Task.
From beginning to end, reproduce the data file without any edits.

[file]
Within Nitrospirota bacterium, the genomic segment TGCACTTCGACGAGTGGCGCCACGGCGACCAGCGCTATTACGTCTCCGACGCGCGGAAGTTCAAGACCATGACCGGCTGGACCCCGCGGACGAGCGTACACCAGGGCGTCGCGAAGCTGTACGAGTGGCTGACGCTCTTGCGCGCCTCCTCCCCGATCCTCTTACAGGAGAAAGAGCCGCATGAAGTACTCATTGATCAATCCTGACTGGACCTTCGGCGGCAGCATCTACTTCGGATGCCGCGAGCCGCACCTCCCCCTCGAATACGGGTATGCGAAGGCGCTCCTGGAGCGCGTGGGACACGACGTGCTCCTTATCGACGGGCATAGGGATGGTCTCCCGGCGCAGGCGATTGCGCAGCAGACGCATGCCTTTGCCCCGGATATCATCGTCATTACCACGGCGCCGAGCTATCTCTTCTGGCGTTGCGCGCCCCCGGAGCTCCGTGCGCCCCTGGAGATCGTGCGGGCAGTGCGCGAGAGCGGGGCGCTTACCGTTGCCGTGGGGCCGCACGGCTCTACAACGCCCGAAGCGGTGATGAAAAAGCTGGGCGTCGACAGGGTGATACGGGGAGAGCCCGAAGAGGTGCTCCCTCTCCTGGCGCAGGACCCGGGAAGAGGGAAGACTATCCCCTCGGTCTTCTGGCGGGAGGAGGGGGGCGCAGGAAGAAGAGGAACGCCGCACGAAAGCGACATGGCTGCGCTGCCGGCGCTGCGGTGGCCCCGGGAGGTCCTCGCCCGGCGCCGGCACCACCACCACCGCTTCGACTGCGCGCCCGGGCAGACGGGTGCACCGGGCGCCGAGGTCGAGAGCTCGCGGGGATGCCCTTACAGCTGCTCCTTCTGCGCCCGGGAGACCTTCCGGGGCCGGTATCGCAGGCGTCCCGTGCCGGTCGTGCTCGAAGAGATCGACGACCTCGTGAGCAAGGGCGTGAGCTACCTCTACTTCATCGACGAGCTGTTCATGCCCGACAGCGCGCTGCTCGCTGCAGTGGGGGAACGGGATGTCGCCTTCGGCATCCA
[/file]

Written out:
Within Nitrospirota bacterium, the genomic segment TGCACTTCGACGAGTGGCGCCACGGCGACCAGCGCTATTACGTCTCCGACGCGCGGAAGTTCAAGACCATGACCGGCTGGACCCCGCGGACGAGCGTACACCAGGGCGTCGCGAAGCTGTACGAGTGGCTGACGCTCTTGCGCGCCTCCTCCCCGATCCTCTTACAGGAGAAAGAGCCGCATGAAGTACTCATTGATCAATCCTGACTGGACCTTCGGCGGCAGCATCTACTTCGGATGCCGCGAGCCGCACCTCCCCCTCGAATACGGGTATGCGAAGGCGCTCCTGGAGCGCGTGGGACACGACGTGCTCCTTATCGACGGGCATAGGGATGGTCTCCCGGCGCAGGCGATTGCGCAGCAGACGCATGCCTTTGCCCCGGATATCATCGTCATTACCACGGCGCCGAGCTATCTCTTCTGGCGTTGCGCGCCCCCGGAGCTCCGTGCGCCCCTGGAGATCGTGCGGGCAGTGCGCGAGAGCGGGGCGCTTACCGTTGCCGTGGGGCCGCACGGCTCTACAACGCCCGAAGCGGTGATGAAAAAGCTGGGCGTCGACAGGGTGATACGGGGAGAGCCCGAAGAGGTGCTCCCTCTCCTGGCGCAGGACCCGGGAAGAGGGAAGACTATCCCCTCGGTCTTCTGGCGGGAGGAGGGGGGCGCAGGAAGAAGAGGAACGCCGCACGAAAGCGACATGGCTGCGCTGCCGGCGCTGCGGTGGCCCCGGGAGGTCCTCGCCCGGCGCCGGCACCACCACCACCGCTTCGACTGCGCGCCCGGGCAGACGGGTGCACCGGGCGCCGAGGTCGAGAGCTCGCGGGGATGCCCTTACAGCTGCTCCTTCTGCGCCCGGGAGACCTTCCGGGGCCGGTATCGCAGGCGTCCCGTGCCGGTCGTGCTCGAAGAGATCGACGACCTCGTGAGCAAGGGCGTGAGCTACCTCTACTTCATCGACGAGCTGTTCATGCCCGACAGCGCGCTGCTCGCTGCAGTGGGGGAACGGGATGTCGCCTTCGGCATCCA